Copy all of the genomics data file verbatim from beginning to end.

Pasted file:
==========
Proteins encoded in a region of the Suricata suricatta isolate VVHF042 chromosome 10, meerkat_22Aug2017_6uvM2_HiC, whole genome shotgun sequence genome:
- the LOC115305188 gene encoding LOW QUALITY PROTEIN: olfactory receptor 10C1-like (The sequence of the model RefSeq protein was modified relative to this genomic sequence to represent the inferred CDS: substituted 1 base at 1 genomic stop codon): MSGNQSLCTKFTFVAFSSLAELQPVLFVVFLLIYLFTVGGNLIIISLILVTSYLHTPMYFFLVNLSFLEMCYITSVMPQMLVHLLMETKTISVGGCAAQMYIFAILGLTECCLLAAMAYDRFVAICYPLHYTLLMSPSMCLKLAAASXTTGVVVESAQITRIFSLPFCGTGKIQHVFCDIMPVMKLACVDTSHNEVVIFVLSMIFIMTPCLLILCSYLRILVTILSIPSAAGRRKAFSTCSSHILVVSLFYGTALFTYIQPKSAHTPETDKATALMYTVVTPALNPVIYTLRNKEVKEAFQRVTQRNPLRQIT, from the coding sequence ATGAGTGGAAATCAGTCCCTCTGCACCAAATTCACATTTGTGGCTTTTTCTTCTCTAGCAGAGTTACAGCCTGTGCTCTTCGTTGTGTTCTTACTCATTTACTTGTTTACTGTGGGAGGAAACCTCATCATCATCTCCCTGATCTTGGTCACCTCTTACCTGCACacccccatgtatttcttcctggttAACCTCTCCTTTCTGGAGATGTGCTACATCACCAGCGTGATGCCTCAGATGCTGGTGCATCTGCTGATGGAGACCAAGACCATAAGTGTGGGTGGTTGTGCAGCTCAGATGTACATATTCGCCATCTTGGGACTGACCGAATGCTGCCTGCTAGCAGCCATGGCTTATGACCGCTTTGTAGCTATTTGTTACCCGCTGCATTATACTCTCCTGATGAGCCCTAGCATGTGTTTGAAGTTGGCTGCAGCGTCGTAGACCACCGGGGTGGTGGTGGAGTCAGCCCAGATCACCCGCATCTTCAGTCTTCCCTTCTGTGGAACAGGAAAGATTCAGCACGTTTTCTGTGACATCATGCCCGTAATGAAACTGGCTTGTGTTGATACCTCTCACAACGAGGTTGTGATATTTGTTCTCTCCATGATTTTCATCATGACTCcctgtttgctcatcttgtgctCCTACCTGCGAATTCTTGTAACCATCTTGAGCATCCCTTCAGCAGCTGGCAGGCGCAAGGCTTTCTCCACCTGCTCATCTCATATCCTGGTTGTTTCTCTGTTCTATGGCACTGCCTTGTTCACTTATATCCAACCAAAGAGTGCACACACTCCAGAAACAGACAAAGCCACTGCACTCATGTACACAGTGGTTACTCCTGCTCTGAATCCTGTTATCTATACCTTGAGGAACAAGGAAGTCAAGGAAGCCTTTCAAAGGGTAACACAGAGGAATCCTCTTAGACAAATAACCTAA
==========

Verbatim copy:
Proteins encoded in a region of the Suricata suricatta isolate VVHF042 chromosome 10, meerkat_22Aug2017_6uvM2_HiC, whole genome shotgun sequence genome:
- the LOC115305188 gene encoding LOW QUALITY PROTEIN: olfactory receptor 10C1-like (The sequence of the model RefSeq protein was modified relative to this genomic sequence to represent the inferred CDS: substituted 1 base at 1 genomic stop codon): MSGNQSLCTKFTFVAFSSLAELQPVLFVVFLLIYLFTVGGNLIIISLILVTSYLHTPMYFFLVNLSFLEMCYITSVMPQMLVHLLMETKTISVGGCAAQMYIFAILGLTECCLLAAMAYDRFVAICYPLHYTLLMSPSMCLKLAAASXTTGVVVESAQITRIFSLPFCGTGKIQHVFCDIMPVMKLACVDTSHNEVVIFVLSMIFIMTPCLLILCSYLRILVTILSIPSAAGRRKAFSTCSSHILVVSLFYGTALFTYIQPKSAHTPETDKATALMYTVVTPALNPVIYTLRNKEVKEAFQRVTQRNPLRQIT, from the coding sequence ATGAGTGGAAATCAGTCCCTCTGCACCAAATTCACATTTGTGGCTTTTTCTTCTCTAGCAGAGTTACAGCCTGTGCTCTTCGTTGTGTTCTTACTCATTTACTTGTTTACTGTGGGAGGAAACCTCATCATCATCTCCCTGATCTTGGTCACCTCTTACCTGCACacccccatgtatttcttcctggttAACCTCTCCTTTCTGGAGATGTGCTACATCACCAGCGTGATGCCTCAGATGCTGGTGCATCTGCTGATGGAGACCAAGACCATAAGTGTGGGTGGTTGTGCAGCTCAGATGTACATATTCGCCATCTTGGGACTGACCGAATGCTGCCTGCTAGCAGCCATGGCTTATGACCGCTTTGTAGCTATTTGTTACCCGCTGCATTATACTCTCCTGATGAGCCCTAGCATGTGTTTGAAGTTGGCTGCAGCGTCGTAGACCACCGGGGTGGTGGTGGAGTCAGCCCAGATCACCCGCATCTTCAGTCTTCCCTTCTGTGGAACAGGAAAGATTCAGCACGTTTTCTGTGACATCATGCCCGTAATGAAACTGGCTTGTGTTGATACCTCTCACAACGAGGTTGTGATATTTGTTCTCTCCATGATTTTCATCATGACTCcctgtttgctcatcttgtgctCCTACCTGCGAATTCTTGTAACCATCTTGAGCATCCCTTCAGCAGCTGGCAGGCGCAAGGCTTTCTCCACCTGCTCATCTCATATCCTGGTTGTTTCTCTGTTCTATGGCACTGCCTTGTTCACTTATATCCAACCAAAGAGTGCACACACTCCAGAAACAGACAAAGCCACTGCACTCATGTACACAGTGGTTACTCCTGCTCTGAATCCTGTTATCTATACCTTGAGGAACAAGGAAGTCAAGGAAGCCTTTCAAAGGGTAACACAGAGGAATCCTCTTAGACAAATAACCTAA